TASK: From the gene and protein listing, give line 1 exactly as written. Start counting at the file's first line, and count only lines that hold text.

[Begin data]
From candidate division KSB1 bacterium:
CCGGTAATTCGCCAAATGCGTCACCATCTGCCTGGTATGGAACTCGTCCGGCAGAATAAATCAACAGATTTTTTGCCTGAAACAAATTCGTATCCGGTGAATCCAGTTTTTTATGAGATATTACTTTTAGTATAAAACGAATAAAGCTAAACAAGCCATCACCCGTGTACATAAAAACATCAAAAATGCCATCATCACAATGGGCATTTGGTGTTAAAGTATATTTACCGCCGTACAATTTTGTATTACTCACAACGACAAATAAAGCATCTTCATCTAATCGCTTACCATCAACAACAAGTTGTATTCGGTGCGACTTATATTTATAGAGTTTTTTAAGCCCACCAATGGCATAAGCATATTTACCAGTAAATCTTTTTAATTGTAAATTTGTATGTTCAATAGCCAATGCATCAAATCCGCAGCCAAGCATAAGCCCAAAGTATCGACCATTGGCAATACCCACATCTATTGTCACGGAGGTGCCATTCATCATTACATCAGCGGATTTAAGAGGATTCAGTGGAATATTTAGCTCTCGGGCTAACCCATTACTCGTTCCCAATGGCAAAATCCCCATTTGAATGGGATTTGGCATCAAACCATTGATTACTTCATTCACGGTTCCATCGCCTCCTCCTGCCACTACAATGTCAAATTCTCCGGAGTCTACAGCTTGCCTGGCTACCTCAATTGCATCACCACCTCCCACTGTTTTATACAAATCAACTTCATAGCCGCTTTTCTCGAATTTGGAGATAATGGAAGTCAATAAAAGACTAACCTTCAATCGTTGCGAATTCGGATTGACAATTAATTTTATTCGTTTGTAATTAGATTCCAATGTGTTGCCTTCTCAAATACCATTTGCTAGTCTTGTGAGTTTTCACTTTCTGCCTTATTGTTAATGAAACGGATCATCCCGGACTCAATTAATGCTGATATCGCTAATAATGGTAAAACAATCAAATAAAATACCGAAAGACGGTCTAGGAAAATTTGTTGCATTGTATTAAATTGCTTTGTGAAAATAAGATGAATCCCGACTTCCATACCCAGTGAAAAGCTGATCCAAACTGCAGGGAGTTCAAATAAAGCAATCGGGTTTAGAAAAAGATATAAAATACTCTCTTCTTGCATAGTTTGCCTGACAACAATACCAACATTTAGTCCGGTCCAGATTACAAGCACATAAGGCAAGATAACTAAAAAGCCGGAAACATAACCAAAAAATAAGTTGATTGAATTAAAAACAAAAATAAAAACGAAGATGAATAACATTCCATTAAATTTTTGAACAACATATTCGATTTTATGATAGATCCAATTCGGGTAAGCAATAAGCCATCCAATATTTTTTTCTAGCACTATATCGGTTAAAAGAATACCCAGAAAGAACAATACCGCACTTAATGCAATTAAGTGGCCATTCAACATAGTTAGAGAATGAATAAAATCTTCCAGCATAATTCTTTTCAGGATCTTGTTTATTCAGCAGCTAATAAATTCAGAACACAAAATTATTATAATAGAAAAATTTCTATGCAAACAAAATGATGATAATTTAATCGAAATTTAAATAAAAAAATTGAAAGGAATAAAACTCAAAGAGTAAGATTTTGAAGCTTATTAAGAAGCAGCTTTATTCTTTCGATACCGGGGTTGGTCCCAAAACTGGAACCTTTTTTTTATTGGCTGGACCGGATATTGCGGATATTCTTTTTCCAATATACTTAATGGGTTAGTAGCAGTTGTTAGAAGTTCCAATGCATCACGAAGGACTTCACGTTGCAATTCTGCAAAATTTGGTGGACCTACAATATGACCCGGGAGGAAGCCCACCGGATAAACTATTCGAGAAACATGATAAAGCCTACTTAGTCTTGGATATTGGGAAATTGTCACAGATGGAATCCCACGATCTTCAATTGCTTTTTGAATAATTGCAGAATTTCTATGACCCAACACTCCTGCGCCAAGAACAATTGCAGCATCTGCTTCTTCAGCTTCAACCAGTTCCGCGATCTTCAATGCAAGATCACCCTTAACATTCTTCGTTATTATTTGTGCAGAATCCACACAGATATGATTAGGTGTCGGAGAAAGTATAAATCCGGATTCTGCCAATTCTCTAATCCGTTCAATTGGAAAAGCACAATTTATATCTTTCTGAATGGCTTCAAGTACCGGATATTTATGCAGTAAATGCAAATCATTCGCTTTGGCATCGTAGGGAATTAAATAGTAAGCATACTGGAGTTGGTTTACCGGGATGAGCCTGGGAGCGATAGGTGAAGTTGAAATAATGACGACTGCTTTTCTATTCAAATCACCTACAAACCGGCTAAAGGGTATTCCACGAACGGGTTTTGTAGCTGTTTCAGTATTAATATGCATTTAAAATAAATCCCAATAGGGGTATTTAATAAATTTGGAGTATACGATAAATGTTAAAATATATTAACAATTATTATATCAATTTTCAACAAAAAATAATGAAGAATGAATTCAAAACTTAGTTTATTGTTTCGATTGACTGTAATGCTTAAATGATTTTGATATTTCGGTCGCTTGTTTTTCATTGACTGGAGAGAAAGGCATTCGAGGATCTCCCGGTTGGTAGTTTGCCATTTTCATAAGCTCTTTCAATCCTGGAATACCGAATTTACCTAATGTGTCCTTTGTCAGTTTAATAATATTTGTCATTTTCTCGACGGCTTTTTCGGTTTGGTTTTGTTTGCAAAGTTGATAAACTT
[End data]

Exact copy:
From candidate division KSB1 bacterium: